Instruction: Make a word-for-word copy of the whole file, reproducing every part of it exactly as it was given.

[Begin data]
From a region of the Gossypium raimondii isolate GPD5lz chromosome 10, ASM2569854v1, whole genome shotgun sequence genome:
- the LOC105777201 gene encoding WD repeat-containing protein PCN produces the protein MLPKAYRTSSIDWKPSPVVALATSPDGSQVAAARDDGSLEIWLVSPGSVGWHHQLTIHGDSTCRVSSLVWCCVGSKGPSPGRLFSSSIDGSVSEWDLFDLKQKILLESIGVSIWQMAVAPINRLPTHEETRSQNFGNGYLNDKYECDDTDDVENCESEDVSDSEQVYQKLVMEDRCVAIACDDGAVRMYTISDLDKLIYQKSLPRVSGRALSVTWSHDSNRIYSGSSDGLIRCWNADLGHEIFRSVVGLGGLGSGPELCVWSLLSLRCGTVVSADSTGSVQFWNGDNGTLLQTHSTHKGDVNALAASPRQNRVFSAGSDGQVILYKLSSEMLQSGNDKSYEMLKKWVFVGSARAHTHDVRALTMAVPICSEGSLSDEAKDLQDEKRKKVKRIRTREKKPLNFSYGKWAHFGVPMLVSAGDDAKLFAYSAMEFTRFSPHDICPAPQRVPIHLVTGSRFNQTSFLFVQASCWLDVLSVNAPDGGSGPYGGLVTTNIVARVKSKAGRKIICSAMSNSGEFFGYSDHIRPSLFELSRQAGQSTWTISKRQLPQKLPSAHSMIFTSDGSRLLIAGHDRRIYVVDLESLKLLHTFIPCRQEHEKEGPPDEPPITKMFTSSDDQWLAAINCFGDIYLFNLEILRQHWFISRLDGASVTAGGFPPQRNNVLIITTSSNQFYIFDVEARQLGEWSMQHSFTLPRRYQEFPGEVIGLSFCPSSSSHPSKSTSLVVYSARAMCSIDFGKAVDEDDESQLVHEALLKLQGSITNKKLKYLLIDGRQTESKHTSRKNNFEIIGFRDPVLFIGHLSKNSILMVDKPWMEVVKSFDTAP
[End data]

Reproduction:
From a region of the Gossypium raimondii isolate GPD5lz chromosome 10, ASM2569854v1, whole genome shotgun sequence genome:
- the LOC105777201 gene encoding WD repeat-containing protein PCN produces the protein MLPKAYRTSSIDWKPSPVVALATSPDGSQVAAARDDGSLEIWLVSPGSVGWHHQLTIHGDSTCRVSSLVWCCVGSKGPSPGRLFSSSIDGSVSEWDLFDLKQKILLESIGVSIWQMAVAPINRLPTHEETRSQNFGNGYLNDKYECDDTDDVENCESEDVSDSEQVYQKLVMEDRCVAIACDDGAVRMYTISDLDKLIYQKSLPRVSGRALSVTWSHDSNRIYSGSSDGLIRCWNADLGHEIFRSVVGLGGLGSGPELCVWSLLSLRCGTVVSADSTGSVQFWNGDNGTLLQTHSTHKGDVNALAASPRQNRVFSAGSDGQVILYKLSSEMLQSGNDKSYEMLKKWVFVGSARAHTHDVRALTMAVPICSEGSLSDEAKDLQDEKRKKVKRIRTREKKPLNFSYGKWAHFGVPMLVSAGDDAKLFAYSAMEFTRFSPHDICPAPQRVPIHLVTGSRFNQTSFLFVQASCWLDVLSVNAPDGGSGPYGGLVTTNIVARVKSKAGRKIICSAMSNSGEFFGYSDHIRPSLFELSRQAGQSTWTISKRQLPQKLPSAHSMIFTSDGSRLLIAGHDRRIYVVDLESLKLLHTFIPCRQEHEKEGPPDEPPITKMFTSSDDQWLAAINCFGDIYLFNLEILRQHWFISRLDGASVTAGGFPPQRNNVLIITTSSNQFYIFDVEARQLGEWSMQHSFTLPRRYQEFPGEVIGLSFCPSSSSHPSKSTSLVVYSARAMCSIDFGKAVDEDDESQLVHEALLKLQGSITNKKLKYLLIDGRQTESKHTSRKNNFEIIGFRDPVLFIGHLSKNSILMVDKPWMEVVKSFDTAP